The Signpost

+ Add a comment

Discuss this story

  • the reality is that most Wikimania videos only get a few hundred views - I understand that on its face that its not very many. However the reality is that most Wikimania presentations only get a few hundred (at most) immediate audience - so we are more than doubling the viewership for a relatively small cost, compared with the cost of Wikimania.
  • Moreover the Q and A sessions are perhaps the most important part, as clarification is provided and new ideas are broached.
  • There is no need to have professional videographers, a single fixed camera and an auxiliary audio recording covers a great deal of what's wanted.
  • While many videos are being compiled, maybe they could be supplemented with slide decks and scripts by the presenters.
All the best: Rich Farmbrough, 15:43, 31 July 2015 (UTC).Reply[reply]
  • Wikimania may look like a party but it's a place of information exchange too. So making presentations available (video, slides, whatever) is interesting. As it is mostly founded by the Movement, it is a must. B25es (talk) 15:56, 31 July 2015 (UTC)Reply[reply]
  • A few hundred views per video is huge, considering that probably most viewers are core wikimedians, who could have been part of the event from a distance and be inspired and informed by it for a budget price. I did watch most keynotes from Wikimania HongKong over three days and felt part of the event and inspired. And would have loved to do likewise this year. Erik Zachte (talk) 17:58, 31 July 2015 (UTC)Reply[reply]
  • Most Wikimanias get most things right. However, most Wikimanias usually fail badly on some important aspect or another. Organsers are notorious for not learning from the mistakes of previous conferences while one would have thought that each team would be conscious of actually wanting to do better than its predecessors. In spite of its claimed $urplus, The Foundation appears to not do nearly enough to fund this most important event. I cringe when I think about what is going to go wrong in Italy next year. Kudpung กุดผึ้ง (talk) 18:30, 31 July 2015 (UTC)Reply[reply]
  • A few thoughts / opinions on video recordings:
    • It's worth bearing in mind that this is also a disability / accessibility issue. I'm sure I won't be the only Wikipedian who is crippled in a way that means I can't easily attend a Wikimania — indeed my mental health meant that I failed to attend any events even last year, when it was in my home city.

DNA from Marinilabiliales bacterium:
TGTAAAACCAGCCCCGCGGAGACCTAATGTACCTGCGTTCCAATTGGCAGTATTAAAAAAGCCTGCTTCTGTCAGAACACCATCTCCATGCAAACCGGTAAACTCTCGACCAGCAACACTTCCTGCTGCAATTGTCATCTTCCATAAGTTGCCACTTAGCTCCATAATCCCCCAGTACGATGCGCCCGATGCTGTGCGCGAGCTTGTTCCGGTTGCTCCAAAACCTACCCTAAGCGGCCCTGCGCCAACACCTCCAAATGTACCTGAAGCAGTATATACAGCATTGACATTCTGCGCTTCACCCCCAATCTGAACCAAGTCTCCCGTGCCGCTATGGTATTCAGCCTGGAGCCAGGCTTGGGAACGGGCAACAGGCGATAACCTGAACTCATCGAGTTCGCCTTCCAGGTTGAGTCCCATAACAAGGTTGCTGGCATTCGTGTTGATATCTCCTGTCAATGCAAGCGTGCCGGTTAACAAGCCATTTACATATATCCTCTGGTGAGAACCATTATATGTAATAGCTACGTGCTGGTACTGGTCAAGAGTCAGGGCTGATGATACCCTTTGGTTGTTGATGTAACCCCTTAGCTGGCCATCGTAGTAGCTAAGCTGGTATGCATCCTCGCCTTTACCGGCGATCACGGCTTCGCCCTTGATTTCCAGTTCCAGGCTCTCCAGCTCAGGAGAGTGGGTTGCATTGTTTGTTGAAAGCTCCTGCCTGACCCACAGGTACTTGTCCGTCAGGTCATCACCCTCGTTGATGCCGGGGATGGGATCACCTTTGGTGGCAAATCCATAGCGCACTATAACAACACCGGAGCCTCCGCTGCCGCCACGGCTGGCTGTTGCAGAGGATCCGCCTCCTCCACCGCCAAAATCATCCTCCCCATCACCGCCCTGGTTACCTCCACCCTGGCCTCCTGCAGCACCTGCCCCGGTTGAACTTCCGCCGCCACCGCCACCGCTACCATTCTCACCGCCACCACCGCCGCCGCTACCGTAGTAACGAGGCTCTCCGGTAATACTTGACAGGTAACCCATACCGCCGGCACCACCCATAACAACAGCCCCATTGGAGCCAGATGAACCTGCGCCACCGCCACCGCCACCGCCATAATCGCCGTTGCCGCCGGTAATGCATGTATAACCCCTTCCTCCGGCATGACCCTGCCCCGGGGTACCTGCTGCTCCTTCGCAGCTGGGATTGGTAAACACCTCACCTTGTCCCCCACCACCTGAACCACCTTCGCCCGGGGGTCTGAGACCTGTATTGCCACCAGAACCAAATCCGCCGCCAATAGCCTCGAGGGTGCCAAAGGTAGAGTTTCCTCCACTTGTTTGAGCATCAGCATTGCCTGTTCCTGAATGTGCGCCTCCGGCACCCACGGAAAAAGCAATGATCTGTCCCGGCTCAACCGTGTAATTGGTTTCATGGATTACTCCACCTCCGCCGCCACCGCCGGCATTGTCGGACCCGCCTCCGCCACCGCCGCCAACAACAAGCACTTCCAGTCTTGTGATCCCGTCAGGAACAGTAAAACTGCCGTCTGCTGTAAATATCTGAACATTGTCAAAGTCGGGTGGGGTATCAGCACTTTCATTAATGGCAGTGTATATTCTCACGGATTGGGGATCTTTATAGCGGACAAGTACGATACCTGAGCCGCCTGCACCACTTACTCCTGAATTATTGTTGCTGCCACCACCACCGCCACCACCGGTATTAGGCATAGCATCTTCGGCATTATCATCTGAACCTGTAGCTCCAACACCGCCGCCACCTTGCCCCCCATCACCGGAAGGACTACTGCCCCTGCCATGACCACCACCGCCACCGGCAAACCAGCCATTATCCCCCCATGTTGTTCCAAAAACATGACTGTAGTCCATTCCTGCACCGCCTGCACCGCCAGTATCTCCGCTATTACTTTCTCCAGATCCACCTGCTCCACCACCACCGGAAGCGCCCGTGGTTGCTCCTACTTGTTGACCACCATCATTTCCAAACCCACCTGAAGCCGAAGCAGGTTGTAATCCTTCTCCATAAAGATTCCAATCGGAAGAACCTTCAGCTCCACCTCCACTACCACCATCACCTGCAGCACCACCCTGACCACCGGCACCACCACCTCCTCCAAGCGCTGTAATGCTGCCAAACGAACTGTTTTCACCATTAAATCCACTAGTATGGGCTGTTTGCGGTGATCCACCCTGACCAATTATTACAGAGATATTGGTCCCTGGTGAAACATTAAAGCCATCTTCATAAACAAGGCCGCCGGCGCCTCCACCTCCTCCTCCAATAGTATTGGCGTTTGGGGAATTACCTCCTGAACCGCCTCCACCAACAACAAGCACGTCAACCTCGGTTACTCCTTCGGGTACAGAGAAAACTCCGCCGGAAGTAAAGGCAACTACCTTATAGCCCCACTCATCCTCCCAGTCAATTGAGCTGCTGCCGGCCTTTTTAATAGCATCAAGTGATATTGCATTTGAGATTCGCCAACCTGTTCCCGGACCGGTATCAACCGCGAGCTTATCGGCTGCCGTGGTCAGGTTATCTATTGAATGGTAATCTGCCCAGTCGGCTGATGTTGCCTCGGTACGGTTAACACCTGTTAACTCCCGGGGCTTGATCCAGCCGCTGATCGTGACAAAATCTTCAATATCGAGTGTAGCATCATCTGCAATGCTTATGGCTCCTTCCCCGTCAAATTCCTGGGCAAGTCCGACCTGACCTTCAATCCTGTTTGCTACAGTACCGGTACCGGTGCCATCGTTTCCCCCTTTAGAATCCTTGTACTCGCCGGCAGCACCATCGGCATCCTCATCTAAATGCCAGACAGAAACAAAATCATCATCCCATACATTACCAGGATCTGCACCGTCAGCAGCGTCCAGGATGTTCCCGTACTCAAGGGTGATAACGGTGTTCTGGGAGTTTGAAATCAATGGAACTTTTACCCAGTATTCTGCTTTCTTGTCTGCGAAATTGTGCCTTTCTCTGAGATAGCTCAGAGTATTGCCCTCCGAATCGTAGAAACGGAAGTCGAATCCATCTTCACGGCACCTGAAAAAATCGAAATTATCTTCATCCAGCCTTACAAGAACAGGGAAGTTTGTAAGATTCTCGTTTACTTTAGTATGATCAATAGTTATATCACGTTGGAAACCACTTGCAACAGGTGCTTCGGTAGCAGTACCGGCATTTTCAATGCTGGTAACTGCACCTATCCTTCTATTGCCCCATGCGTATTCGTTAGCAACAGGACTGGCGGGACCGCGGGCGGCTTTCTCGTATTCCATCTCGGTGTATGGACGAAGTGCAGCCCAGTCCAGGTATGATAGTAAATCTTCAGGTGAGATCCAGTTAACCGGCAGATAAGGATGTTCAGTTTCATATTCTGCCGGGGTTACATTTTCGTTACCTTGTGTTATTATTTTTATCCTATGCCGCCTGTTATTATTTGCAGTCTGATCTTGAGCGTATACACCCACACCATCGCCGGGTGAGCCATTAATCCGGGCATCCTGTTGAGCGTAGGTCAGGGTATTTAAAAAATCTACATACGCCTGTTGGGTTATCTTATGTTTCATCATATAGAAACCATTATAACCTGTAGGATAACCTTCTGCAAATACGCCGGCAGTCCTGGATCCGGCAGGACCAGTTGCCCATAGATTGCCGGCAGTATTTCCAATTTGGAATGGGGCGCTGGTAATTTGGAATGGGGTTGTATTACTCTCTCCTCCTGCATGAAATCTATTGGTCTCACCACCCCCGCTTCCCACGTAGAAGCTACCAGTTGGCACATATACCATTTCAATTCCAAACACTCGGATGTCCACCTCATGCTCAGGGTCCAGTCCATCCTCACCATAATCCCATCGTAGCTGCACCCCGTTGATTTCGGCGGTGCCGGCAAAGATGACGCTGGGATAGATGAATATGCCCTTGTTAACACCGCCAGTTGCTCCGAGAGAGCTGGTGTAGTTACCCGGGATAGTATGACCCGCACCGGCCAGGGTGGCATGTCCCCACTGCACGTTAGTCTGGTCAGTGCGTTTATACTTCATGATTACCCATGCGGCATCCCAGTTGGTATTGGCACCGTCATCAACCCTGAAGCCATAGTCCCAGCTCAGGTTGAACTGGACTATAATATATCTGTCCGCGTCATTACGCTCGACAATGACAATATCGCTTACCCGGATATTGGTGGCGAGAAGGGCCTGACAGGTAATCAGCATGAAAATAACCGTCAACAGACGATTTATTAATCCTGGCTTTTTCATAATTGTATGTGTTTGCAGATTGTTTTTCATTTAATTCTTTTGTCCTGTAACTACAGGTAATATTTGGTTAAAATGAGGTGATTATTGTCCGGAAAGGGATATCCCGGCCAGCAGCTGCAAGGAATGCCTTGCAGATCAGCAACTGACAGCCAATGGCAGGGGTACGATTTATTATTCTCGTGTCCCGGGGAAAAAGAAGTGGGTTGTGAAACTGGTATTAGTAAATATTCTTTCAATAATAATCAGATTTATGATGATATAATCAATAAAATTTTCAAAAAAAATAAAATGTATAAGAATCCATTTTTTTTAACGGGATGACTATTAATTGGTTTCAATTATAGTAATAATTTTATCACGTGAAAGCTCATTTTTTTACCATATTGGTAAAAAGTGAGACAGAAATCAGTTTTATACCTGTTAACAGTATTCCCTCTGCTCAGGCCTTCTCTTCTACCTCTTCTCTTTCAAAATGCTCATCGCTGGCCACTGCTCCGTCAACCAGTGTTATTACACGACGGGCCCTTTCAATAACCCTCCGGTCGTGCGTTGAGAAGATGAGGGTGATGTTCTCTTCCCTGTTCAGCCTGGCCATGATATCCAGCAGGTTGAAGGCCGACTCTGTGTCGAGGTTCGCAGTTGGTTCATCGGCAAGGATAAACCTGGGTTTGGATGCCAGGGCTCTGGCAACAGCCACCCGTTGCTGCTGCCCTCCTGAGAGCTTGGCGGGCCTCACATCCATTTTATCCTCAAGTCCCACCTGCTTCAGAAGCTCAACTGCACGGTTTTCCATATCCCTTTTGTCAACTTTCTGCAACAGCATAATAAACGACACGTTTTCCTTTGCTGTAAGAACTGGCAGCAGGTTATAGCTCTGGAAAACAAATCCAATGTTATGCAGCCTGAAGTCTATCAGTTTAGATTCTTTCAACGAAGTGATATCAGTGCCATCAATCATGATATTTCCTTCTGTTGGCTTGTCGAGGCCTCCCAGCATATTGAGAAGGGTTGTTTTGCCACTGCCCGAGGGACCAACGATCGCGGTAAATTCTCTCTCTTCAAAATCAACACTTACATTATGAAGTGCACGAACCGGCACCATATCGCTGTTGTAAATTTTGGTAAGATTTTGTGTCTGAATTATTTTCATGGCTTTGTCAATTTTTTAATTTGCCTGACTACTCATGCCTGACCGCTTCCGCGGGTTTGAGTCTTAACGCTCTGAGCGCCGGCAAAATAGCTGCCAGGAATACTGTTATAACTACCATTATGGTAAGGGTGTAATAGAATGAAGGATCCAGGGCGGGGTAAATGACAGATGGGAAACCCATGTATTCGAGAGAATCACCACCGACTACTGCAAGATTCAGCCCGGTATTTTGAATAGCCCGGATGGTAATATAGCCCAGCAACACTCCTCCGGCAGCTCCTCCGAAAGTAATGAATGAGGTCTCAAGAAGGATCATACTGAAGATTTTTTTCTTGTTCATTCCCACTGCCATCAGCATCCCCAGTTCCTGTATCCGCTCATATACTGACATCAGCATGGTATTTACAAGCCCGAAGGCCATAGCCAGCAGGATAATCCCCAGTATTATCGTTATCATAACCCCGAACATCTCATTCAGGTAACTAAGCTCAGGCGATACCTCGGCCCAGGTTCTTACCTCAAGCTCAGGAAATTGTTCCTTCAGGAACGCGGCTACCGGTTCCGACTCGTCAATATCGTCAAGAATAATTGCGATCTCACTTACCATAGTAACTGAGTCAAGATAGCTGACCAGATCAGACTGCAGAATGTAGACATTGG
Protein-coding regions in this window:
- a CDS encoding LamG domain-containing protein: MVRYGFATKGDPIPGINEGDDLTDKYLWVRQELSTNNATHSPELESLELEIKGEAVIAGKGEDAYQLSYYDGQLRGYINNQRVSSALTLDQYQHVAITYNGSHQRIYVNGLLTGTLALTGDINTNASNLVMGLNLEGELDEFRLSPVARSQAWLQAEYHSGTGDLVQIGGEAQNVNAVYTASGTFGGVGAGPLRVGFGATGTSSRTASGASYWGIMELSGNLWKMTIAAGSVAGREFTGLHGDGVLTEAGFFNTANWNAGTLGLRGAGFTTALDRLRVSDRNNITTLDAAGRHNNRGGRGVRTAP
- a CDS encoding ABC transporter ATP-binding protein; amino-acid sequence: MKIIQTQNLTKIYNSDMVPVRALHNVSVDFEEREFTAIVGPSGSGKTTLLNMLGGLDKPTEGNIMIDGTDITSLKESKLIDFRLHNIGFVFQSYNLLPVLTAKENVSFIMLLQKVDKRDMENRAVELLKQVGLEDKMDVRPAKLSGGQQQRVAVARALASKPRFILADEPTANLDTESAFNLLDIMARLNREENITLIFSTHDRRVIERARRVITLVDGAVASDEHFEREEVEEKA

• Even without my mental health issues, I couldn't afford to travel to anything more remote than Western Europe and I'm pretty well paid. While I'm sure bursaries are available, we can't subsidise everyone who'd want to go.
    • Even if we could subsidise everyone and there were no accessibility issues, when did you ever go to a conference where not a single session clashed with something else that looked kinda interesting? :o)
    • Finally, even if only a few people watch one of the sessions by video, that's getting information to people who wouldn't otherwise have seen it and the cost need not be high, given the quality of smartphone recordings now. I'd be a firm supporter of making full video recording be mandatory for future bids, even if the mechanism could be something as simple as coordinating signup sheets for people to tape a session on their phone. — OwenBlacker (Talk) 22:41, 31 July 2015 (UTC)Reply[reply]
    • How many people watch the video in the first few weeks or months is not what is important. What is important is that we leave a permanent record that will be available for generations to come. --Guy Macon (talk) 22:54, 31 July 2015 (UTC)Reply[reply]
I agree with Owen and Guy. I remember one BarCamp in London that I discovered was broadcasting live from one individual's laptop camera, and I felt like I was there as a participant. In that case, it was live-streaming and not preserved but the great thing about digital media is like any document or sources, you can continue to draw on it to share ideas and strategies. There was a talk at WikiConUSA that actually changed my life and I wish I could refer people to a link to this presentation. I don't think this will rival TED talks but the individuals who present at WikiMania go to a lot of trouble to organize and compose their presentation and I think all Wikipedia editors could benefit from having their talks available for viewing. And if this appeal doesn't work, think of it this way: these are primary sources, documenting the history and evolution of WMF. For future historians studying social organizations, I would urge the foundation to preserve these moments of history. They are a wealth of information for researchers in understanding WMF. For posterity! Liz Read! Talk! 02:33, 1 August 2015 (UTC)Reply[reply]


The Signpost · written by many · served by Sinepost V0.9 · 🄯 CC-BY-SA 4.0